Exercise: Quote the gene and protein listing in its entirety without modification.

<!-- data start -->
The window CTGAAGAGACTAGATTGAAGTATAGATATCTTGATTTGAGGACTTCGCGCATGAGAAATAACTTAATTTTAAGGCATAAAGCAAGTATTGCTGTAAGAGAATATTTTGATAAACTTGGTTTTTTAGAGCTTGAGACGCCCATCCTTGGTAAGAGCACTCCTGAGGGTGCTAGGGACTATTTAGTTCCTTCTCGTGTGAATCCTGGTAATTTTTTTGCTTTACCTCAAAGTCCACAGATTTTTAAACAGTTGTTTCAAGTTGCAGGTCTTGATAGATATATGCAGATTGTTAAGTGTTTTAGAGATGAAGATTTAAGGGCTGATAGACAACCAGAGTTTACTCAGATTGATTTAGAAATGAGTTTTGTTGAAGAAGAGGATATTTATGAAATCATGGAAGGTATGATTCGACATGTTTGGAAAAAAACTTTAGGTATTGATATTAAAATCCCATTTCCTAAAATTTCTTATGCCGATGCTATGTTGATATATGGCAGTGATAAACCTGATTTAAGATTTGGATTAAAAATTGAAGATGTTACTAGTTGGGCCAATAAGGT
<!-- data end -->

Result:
The window CTGAAGAGACTAGATTGAAGTATAGATATCTTGATTTGAGGACTTCGCGCATGAGAAATAACTTAATTTTAAGGCATAAAGCAAGTATTGCTGTAAGAGAATATTTTGATAAACTTGGTTTTTTAGAGCTTGAGACGCCCATCCTTGGTAAGAGCACTCCTGAGGGTGCTAGGGACTATTTAGTTCCTTCTCGTGTGAATCCTGGTAATTTTTTTGCTTTACCTCAAAGTCCACAGATTTTTAAACAGTTGTTTCAAGTTGCAGGTCTTGATAGATATATGCAGATTGTTAAGTGTTTTAGAGATGAAGATTTAAGGGCTGATAGACAACCAGAGTTTACTCAGATTGATTTAGAAATGAGTTTTGTTGAAGAAGAGGATATTTATGAAATCATGGAAGGTATGATTCGACATGTTTGGAAAAAAACTTTAGGTATTGATATTAAAATCCCATTTCCTAAAATTTCTTATGCCGATGCTATGTTGATATATGGCAGTGATAAACCTGATTTAAGATTTGGATTAAAAATTGAAGATGTTACTAGTTGGGCCAATAAGGT